As society begins to reopen, retailers and brands must be cautious not to lose sight of the legacies of lockdown. One of the most notable is the new ‘conscious consumer’. After the pandemic, we became more aware of the impact shopping habits have on the environment.
A recent report from PFS and LiveArea, ‘Selling Sustainability: Adapting to the New Conscious Consumer’, found that 37% of UK and Irish shoppers are more conscious of the effect on the environment now than before 2020.
This newfound consumer is set to change the retail landscape for good. Retailers and brands must not only be ready to cater to evolving consumer needs but also act quickly and take the lead in change. Today, we’ll be exploring the five things brands can do to set up and maintain a new sustainable landscape – meeting the needs of all consumers:
1. Ensure open communication with customers
Brands can stay ahead of competitors by maintaining healthy and open communication with customers. One of the most important steps in achieving this goal lies in being transparent with customers about the products and services you offer.
Shockingly, only 37% of consumers said they are satisfied with the communication from online retailers and brands about the environmental impact of the products purchased.
Communication is key to ensuring that this new sustainable landscape is maintained. For example, consumers aren’t always aware of what happens during the returns process. The previously mentioned research found that 42% of the, believe the products they return are reused or recycled. Only one in five interviewees were aware that goods are often thrown away or destroyed.
In reality, five billion pounds of waste is generated through returns each year. This emphasises a clear need for change. If online retailers and brands communicated that returns go to the landfill, 71% of consumers said they would change their online shopping habits.
2. Go local with products and services
Throughout the purchasing process, conscious consumers are now evaluating where and how products are sourced. Over a third (35%) stated that when they make a purchase, the product must be sourced naturally, locally or sustainably. Moreover, 56% of respondents said they prefer to buy products that can be delivered within their own country.
This further contributes to the theory of consumers being more socially conscious about supporting local, independent businesses, rather than multinational corporations. Brands should be taking the time to review current suppliers and consider materials that can be sourced more locally and sustainably whenever possible.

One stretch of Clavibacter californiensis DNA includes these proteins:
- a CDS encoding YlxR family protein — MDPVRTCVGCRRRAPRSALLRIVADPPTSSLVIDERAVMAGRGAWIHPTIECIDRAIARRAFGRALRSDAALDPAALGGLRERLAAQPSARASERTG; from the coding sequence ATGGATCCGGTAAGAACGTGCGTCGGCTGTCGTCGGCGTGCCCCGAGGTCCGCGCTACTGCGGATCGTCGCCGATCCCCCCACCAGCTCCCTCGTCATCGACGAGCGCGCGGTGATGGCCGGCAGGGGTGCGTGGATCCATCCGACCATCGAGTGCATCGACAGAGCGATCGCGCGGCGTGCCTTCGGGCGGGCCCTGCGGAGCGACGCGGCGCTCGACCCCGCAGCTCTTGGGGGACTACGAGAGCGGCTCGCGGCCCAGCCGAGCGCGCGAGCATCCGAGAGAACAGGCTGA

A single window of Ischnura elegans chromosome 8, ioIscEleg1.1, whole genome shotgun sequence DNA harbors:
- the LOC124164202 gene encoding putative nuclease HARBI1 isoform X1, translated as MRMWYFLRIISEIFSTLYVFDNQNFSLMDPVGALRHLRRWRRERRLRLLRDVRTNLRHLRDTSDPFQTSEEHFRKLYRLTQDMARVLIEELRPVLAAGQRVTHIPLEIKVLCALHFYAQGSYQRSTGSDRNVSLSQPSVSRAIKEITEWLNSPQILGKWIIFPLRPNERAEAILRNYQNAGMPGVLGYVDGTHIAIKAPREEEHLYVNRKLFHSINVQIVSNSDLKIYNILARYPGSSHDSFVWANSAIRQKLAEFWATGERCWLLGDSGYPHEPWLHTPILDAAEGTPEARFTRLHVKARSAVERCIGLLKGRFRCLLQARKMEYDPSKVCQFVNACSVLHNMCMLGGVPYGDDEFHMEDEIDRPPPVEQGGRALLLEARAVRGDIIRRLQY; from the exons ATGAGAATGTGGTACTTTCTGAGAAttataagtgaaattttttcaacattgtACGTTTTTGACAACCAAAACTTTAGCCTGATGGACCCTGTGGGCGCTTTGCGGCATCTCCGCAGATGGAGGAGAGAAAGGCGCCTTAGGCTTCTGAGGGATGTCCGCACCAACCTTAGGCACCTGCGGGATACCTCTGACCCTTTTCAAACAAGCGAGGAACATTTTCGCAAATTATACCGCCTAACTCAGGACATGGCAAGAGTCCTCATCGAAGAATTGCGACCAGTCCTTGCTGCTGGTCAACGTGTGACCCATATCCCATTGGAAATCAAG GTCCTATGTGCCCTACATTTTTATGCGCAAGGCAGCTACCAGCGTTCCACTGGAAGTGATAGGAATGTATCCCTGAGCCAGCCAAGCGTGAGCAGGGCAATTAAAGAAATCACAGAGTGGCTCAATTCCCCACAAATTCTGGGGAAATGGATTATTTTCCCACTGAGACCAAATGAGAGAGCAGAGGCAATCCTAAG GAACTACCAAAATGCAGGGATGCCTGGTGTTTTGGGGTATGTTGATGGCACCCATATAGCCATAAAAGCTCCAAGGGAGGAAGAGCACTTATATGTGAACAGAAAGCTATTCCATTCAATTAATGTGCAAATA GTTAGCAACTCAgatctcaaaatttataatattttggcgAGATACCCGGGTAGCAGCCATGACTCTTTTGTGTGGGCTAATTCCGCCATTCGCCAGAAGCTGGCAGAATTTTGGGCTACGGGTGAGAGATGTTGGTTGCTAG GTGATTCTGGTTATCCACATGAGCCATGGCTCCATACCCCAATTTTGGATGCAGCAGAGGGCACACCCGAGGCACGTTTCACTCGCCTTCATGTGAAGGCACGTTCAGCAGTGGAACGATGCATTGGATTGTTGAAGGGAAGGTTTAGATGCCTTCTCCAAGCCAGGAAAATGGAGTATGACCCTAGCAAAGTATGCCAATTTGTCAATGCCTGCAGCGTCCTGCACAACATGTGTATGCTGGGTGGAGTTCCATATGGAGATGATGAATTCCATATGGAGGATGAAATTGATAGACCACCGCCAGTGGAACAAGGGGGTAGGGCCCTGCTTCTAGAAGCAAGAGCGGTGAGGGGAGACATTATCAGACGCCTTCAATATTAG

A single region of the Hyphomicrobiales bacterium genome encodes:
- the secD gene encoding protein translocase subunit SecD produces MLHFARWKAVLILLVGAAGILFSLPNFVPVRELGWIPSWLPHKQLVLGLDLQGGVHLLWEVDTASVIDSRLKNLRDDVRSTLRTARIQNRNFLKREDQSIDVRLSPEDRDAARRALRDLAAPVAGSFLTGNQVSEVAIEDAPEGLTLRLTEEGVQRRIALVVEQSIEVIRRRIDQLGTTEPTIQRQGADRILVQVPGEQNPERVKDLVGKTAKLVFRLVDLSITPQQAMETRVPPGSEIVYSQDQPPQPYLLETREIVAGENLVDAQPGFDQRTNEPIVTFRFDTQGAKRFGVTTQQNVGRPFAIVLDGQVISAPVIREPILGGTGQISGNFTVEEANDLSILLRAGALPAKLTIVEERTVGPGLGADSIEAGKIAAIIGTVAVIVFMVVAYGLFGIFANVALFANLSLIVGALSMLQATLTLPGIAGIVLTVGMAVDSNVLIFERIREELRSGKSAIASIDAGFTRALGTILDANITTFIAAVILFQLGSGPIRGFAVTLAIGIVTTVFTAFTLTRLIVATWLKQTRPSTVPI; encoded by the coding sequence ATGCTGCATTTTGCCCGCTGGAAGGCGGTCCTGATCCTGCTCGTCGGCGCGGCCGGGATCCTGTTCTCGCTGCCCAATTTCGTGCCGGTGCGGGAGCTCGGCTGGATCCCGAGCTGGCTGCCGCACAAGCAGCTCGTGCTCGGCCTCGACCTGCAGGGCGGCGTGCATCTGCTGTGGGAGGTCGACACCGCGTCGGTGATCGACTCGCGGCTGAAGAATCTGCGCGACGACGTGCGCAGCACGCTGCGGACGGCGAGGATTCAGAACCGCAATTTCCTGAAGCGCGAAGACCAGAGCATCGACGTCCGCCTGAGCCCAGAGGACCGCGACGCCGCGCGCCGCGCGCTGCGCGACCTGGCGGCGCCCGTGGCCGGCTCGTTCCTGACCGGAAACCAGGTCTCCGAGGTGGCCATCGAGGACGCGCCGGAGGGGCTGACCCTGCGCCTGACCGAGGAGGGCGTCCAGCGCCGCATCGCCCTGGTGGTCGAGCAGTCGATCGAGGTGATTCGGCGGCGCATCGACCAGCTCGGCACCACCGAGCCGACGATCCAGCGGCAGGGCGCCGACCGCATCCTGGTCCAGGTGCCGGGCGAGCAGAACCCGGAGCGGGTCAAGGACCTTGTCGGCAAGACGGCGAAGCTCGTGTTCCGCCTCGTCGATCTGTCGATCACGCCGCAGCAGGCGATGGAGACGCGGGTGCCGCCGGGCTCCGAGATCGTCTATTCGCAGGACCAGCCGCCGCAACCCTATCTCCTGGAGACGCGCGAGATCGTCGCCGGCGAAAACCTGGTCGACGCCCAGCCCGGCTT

3. Make small changes with sustainable packaging
Nearly three-quarters (73%) of consumers said they are now expecting eCommerce retailers and brands to use recyclable packaging or minimise its use completely. Brands that ignore these early warnings are setting themselves up for failure, as being green and acting ethically can improve customer loyalty and lifetime value.
Sustainable solutions don’t have to be costly either. With the relatively low investments and small changes such as right-size packaging, brands can truly benefit financially.
4. Maintain positive changes
Our research shows that 72% of consumers plan to continue with their changed shopping habits following the pandemic. Furthermore, 40% of interviewees feel that online retailers and brands should continue with reduced carbon footprint initiatives which include changes to product delivery and sourcing. Companies should act now to implement and maintain positive change.
5. Build long-term relationships
Though many people, especially millennials and Generation Z, have admitted to over-purchasing and returning items in the past, these habits will likely end in the future. In fact, 37% of all shoppers said they have stopped over-purchasing as a result of the COVID-19 pandemic. In August 2020, ASOS revealed that its customers are now making more “deliberate purchases” and sending back fewer items, which has had a positive financial impact on the retailer.
Primark has also introduced a nationwide recycling programme to prevent unwanted clothing ending up in the landfill. These kinds of programmes will be essential in building relationships with the new conscious consumer.
The viable future for businesses and the conscious consumer
Brands should work quickly to understand the needs and desires of their customers throughout the buying journey and identify how they can cater to these heightened sustainability expectations. Action and effective communication are key drivers here.
We’re now at an important and exciting crossroad, where the retailers and brands that consider their impact on the planet will reap the rewards. Acting ethically is now not only the right thing to do but the most profitable angle for long-term growth. Those that genuinely care about the environment and successfully communicate this with consumers will be the ones with the brightest future.